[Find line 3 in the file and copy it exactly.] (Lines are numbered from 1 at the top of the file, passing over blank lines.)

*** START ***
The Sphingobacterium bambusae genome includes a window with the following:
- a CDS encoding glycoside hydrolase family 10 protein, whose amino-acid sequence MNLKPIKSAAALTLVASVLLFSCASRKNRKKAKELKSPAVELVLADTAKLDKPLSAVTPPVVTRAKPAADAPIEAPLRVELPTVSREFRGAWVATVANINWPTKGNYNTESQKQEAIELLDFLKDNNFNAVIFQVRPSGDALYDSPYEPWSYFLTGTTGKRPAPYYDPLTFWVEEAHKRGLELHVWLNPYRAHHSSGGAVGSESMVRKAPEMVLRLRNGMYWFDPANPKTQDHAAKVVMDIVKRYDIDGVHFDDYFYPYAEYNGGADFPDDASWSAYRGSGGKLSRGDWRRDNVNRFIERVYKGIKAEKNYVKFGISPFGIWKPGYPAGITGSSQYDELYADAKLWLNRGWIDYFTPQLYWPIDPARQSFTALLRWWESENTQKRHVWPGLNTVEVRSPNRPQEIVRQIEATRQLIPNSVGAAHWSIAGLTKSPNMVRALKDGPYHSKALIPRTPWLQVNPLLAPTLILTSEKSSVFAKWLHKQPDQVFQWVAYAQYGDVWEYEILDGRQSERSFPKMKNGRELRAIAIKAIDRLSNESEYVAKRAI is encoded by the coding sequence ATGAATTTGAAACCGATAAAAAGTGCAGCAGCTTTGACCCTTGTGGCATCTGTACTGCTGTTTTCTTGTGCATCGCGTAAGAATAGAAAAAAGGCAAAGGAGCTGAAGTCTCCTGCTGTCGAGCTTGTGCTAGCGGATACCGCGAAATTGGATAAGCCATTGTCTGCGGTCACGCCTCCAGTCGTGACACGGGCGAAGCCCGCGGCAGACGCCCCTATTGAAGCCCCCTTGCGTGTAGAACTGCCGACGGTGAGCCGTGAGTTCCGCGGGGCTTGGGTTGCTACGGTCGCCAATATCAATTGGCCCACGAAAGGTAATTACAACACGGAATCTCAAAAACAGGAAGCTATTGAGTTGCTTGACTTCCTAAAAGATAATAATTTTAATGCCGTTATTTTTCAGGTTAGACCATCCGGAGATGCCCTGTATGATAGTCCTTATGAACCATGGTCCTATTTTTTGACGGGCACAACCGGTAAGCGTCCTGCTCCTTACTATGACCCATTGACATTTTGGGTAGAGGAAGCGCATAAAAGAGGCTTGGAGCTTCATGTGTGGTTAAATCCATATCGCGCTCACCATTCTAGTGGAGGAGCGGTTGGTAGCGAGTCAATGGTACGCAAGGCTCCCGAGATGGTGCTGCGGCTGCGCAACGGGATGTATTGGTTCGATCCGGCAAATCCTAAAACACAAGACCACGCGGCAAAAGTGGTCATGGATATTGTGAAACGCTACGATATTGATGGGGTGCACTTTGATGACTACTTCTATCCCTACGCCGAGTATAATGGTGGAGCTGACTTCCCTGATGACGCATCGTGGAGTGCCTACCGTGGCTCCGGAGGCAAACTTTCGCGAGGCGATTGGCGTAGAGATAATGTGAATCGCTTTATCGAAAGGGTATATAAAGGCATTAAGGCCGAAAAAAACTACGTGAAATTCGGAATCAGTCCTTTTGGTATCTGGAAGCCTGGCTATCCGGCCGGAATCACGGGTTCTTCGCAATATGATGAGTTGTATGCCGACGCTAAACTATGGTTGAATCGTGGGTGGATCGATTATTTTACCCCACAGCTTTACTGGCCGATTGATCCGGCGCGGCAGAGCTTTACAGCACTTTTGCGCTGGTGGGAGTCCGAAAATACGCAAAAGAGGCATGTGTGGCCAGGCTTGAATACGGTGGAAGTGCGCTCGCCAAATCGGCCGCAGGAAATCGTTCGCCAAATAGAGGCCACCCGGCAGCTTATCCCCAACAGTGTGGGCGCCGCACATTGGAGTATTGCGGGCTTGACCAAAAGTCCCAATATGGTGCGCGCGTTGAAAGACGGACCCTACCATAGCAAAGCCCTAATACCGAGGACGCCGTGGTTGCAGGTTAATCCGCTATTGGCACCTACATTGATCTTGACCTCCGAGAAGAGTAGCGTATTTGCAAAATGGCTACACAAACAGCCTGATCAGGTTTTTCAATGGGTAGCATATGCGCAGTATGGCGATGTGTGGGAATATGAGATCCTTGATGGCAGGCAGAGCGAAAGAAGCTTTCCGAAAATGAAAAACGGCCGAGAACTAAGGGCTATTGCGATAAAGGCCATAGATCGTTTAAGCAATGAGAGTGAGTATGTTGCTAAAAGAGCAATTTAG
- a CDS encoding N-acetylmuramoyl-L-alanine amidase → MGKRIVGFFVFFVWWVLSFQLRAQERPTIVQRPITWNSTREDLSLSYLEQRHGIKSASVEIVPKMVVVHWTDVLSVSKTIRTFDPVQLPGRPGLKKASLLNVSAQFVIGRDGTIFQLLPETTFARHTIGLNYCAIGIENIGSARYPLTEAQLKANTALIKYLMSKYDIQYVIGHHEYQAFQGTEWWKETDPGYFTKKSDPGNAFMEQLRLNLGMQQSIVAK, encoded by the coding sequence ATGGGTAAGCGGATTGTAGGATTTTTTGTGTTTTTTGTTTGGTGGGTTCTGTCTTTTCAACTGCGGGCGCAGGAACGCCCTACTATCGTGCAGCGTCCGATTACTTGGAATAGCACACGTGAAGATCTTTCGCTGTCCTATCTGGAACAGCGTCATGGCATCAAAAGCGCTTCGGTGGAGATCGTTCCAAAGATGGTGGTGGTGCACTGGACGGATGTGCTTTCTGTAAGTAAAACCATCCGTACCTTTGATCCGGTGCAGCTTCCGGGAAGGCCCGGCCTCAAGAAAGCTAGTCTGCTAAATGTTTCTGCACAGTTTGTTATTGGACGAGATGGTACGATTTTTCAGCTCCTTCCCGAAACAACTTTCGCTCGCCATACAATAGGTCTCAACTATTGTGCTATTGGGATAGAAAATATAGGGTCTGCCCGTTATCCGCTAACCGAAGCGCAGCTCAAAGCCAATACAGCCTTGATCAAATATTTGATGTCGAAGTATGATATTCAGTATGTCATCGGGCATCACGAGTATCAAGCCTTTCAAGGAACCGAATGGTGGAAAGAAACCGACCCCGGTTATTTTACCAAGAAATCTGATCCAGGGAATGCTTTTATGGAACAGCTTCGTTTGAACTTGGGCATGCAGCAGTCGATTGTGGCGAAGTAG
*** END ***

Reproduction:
- a CDS encoding N-acetylmuramoyl-L-alanine amidase → MGKRIVGFFVFFVWWVLSFQLRAQERPTIVQRPITWNSTREDLSLSYLEQRHGIKSASVEIVPKMVVVHWTDVLSVSKTIRTFDPVQLPGRPGLKKASLLNVSAQFVIGRDGTIFQLLPETTFARHTIGLNYCAIGIENIGSARYPLTEAQLKANTALIKYLMSKYDIQYVIGHHEYQAFQGTEWWKETDPGYFTKKSDPGNAFMEQLRLNLGMQQSIVAK, encoded by the coding sequence ATGGGTAAGCGGATTGTAGGATTTTTTGTGTTTTTTGTTTGGTGGGTTCTGTCTTTTCAACTGCGGGCGCAGGAACGCCCTACTATCGTGCAGCGTCCGATTACTTGGAATAGCACACGTGAAGATCTTTCGCTGTCCTATCTGGAACAGCGTCATGGCATCAAAAGCGCTTCGGTGGAGATCGTTCCAAAGATGGTGGTGGTGCACTGGACGGATGTGCTTTCTGTAAGTAAAACCATCCGTACCTTTGATCCGGTGCAGCTTCCGGGAAGGCCCGGCCTCAAGAAAGCTAGTCTGCTAAATGTTTCTGCACAGTTTGTTATTGGACGAGATGGTACGATTTTTCAGCTCCTTCCCGAAACAACTTTCGCTCGCCATACAATAGGTCTCAACTATTGTGCTATTGGGATAGAAAATATAGGGTCTGCCCGTTATCCGCTAACCGAAGCGCAGCTCAAAGCCAATACAGCCTTGATCAAATATTTGATGTCGAAGTATGATATTCAGTATGTCATCGGGCATCACGAGTATCAAGCCTTTCAAGGAACCGAATGGTGGAAAGAAACCGACCCCGGTTATTTTACCAAGAAATCTGATCCAGGGAATGCTTTTATGGAACAGCTTCGTTTGAACTTGGGCATGCAGCAGTCGATTGTGGCGAAGTAG